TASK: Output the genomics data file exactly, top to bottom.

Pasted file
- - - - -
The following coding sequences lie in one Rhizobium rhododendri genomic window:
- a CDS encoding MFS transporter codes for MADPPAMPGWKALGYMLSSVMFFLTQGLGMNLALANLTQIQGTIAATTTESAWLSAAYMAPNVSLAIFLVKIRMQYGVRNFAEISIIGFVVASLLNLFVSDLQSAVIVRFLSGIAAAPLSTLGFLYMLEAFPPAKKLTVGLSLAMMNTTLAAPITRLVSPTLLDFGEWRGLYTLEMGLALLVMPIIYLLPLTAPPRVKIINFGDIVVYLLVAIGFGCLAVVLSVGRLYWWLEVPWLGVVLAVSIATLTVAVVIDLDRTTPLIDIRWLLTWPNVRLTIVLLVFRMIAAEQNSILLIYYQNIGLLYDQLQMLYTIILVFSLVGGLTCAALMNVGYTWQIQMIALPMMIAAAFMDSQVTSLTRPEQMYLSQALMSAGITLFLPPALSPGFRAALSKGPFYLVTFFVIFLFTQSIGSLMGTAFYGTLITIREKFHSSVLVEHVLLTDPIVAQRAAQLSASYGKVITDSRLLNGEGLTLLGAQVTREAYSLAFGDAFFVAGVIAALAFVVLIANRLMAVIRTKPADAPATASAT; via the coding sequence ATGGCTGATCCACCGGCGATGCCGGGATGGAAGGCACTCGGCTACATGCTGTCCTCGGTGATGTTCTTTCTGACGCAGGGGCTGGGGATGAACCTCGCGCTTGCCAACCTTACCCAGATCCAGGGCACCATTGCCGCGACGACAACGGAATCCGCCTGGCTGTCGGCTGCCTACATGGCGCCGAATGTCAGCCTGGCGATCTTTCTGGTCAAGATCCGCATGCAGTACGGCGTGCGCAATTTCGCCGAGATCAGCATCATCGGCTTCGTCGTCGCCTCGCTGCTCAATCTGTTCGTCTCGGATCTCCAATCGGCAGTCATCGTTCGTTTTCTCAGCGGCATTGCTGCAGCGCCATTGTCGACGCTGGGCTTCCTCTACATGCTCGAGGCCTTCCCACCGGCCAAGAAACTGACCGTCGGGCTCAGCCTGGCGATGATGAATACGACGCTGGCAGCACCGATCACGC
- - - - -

The following coding sequences lie in one Rhizobium rhododendri genomic window:
- a CDS encoding MFS transporter codes for MADPPAMPGWKALGYMLSSVMFFLTQGLGMNLALANLTQIQGTIAATTTESAWLSAAYMAPNVSLAIFLVKIRMQYGVRNFAEISIIGFVVASLLNLFVSDLQSAVIVRFLSGIAAAPLSTLGFLYMLEAFPPAKKLTVGLSLAMMNTTLAAPITRLVSPTLLDFGEWRGLYTLEMGLALLVMPIIYLLPLTAPPRVKIINFGDIVVYLLVAIGFGCLAVVLSVGRLYWWLEVPWLGVVLAVSIATLTVAVVIDLDRTTPLIDIRWLLTWPNVRLTIVLLVFRMIAAEQNSILLIYYQNIGLLYDQLQMLYTIILVFSLVGGLTCAALMNVGYTWQIQMIALPMMIAAAFMDSQVTSLTRPEQMYLSQALMSAGITLFLPPALSPGFRAALSKGPFYLVTFFVIFLFTQSIGSLMGTAFYGTLITIREKFHSSVLVEHVLLTDPIVAQRAAQLSASYGKVITDSRLLNGEGLTLLGAQVTREAYSLAFGDAFFVAGVIAALAFVVLIANRLMAVIRTKPADAPATASAT; via the coding sequence ATGGCTGATCCACCGGCGATGCCGGGATGGAAGGCACTCGGCTACATGCTGTCCTCGGTGATGTTCTTTCTGACGCAGGGGCTGGGGATGAACCTCGCGCTTGCCAACCTTACCCAGATCCAGGGCACCATTGCCGCGACGACAACGGAATCCGCCTGGCTGTCGGCTGCCTACATGGCGCCGAATGTCAGCCTGGCGATCTTTCTGGTCAAGATCCGCATGCAGTACGGCGTGCGCAATTTCGCCGAGATCAGCATCATCGGCTTCGTCGTCGCCTCGCTGCTCAATCTGTTCGTCTCGGATCTCCAATCGGCAGTCATCGTTCGTTTTCTCAGCGGCATTGCTGCAGCGCCATTGTCGACGCTGGGCTTCCTCTACATGCTCGAGGCCTTCCCACCGGCCAAGAAACTGACCGTCGGGCTCAGCCTGGCGATGATGAATACGACGCTGGCAGCACCGATCACGC